The Business of Immigrant Smuggling: Race, Law and Criminal Opportunity During the Exclusion Era

Jeffrey Scott McIllwain, San Diego State University

One of the unintended consequences of legislation forbidding many Chinese from immigrating to the U.S. was the opportunity for criminal entrepreneurs to make a hefty profit by smuggling Chinese into the U.S. To accomplish this goal, many of these entrepreneurs formed syndicates that operated within the numerous social systems of organized crime existing throughout the United States. Using numerous documents found in the records of the U.S. Immigration Service and the U.S. Customs Service, newspaper reports, and other primary source material, one is able to reconstruct a number of these syndicates. In the face of an overwhelmingly hostile racial climate, these syndicates transcended ethnic boundaries, aligning Chinese smugglers and their Chinese patrons with upperworld and underworld members of the non-Chinese community. These syndicates operated on an international scale, readily adapted to changes in the law and its application (or lack thereof), and were quite sophisticated in their methods of operation. Many of these syndicates also created institutions and practices that victimized illegal Chinese immigrants upon their entry into the U.S. This paper argues that the nature and actions of these syndicates leads us to reconsider basic scholarly assumptions about the criminology of organized crime and the role of the underworld in shaping current historical discourse about Chinese Exclusion and the larger Chinese-American experience.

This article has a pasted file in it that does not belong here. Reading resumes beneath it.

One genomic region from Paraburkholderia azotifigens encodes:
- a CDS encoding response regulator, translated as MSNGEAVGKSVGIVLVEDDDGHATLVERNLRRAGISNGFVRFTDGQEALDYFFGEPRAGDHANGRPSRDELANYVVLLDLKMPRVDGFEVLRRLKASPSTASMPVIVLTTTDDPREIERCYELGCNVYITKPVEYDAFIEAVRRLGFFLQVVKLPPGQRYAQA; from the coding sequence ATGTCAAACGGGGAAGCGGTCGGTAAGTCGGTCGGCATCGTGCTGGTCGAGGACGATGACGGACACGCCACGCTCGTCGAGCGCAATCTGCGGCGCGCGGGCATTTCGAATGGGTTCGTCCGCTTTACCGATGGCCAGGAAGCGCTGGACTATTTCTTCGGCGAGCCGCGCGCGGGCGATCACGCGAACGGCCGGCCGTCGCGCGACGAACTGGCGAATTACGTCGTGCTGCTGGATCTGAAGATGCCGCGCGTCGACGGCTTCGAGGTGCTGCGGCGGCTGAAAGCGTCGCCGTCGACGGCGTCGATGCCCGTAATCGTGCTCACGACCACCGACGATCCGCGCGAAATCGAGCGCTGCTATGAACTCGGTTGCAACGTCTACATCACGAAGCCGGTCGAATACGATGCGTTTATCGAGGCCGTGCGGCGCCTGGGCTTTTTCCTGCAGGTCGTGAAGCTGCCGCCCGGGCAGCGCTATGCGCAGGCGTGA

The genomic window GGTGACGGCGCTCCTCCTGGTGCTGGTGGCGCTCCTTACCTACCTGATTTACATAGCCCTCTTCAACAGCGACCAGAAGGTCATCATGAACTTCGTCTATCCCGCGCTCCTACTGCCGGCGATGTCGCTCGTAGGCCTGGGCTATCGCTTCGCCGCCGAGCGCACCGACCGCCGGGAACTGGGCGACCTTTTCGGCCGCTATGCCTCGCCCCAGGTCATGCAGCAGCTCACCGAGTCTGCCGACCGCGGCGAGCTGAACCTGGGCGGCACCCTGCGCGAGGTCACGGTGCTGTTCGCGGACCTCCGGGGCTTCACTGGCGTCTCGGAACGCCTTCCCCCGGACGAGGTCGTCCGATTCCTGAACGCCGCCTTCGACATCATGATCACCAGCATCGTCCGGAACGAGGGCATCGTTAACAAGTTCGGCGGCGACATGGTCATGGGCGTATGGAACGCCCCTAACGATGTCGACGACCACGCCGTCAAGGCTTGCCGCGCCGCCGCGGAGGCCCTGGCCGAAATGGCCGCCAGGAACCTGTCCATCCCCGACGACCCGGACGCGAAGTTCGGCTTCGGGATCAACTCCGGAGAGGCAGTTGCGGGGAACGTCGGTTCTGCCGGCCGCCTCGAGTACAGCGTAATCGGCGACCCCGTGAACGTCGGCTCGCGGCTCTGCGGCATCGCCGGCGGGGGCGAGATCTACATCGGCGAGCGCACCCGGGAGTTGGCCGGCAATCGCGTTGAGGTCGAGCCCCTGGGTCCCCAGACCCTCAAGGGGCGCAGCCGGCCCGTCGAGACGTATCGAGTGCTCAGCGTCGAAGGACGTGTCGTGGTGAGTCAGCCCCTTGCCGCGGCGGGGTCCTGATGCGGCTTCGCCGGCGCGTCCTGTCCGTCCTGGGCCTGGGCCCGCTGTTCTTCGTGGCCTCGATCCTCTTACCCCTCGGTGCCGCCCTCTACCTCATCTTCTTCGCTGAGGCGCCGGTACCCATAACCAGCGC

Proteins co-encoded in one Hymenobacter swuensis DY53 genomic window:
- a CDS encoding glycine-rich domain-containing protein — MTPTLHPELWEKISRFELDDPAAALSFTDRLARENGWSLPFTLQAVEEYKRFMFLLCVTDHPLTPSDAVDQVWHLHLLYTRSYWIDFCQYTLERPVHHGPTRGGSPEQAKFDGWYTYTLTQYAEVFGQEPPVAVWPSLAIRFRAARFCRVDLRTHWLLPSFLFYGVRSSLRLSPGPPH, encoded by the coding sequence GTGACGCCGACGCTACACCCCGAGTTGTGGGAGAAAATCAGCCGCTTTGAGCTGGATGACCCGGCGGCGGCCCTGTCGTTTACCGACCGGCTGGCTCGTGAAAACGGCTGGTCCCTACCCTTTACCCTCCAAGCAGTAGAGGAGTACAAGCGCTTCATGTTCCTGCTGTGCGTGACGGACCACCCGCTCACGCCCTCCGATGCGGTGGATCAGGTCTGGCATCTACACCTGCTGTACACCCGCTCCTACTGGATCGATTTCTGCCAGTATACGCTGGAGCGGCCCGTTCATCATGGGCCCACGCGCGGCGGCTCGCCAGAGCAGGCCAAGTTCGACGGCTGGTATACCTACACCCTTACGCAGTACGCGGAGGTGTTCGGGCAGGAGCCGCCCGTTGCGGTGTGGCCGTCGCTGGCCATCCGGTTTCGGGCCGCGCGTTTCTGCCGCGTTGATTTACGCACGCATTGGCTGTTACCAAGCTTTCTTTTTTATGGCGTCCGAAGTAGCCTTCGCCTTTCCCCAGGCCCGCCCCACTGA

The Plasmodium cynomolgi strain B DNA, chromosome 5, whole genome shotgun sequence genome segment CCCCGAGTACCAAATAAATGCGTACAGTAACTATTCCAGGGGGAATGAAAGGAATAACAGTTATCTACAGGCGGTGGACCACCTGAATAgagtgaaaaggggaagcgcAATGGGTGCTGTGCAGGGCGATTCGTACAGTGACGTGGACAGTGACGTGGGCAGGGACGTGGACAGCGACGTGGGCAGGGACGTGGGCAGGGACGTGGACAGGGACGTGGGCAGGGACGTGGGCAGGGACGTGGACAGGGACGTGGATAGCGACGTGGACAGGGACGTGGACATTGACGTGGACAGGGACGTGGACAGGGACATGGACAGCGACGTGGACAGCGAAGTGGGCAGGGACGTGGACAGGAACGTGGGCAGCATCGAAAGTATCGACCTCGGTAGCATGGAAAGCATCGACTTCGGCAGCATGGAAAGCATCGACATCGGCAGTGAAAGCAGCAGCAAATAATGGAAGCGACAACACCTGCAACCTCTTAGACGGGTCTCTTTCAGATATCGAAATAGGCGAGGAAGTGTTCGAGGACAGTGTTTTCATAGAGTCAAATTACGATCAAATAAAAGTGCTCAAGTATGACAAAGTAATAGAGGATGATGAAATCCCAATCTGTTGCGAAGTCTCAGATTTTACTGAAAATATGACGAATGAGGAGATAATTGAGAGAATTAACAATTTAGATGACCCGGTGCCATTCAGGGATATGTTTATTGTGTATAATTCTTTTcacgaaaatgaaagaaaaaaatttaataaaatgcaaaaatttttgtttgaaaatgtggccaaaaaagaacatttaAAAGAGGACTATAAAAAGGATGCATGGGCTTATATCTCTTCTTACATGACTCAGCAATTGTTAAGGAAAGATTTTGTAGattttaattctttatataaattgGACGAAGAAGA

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Updated 05/20/2006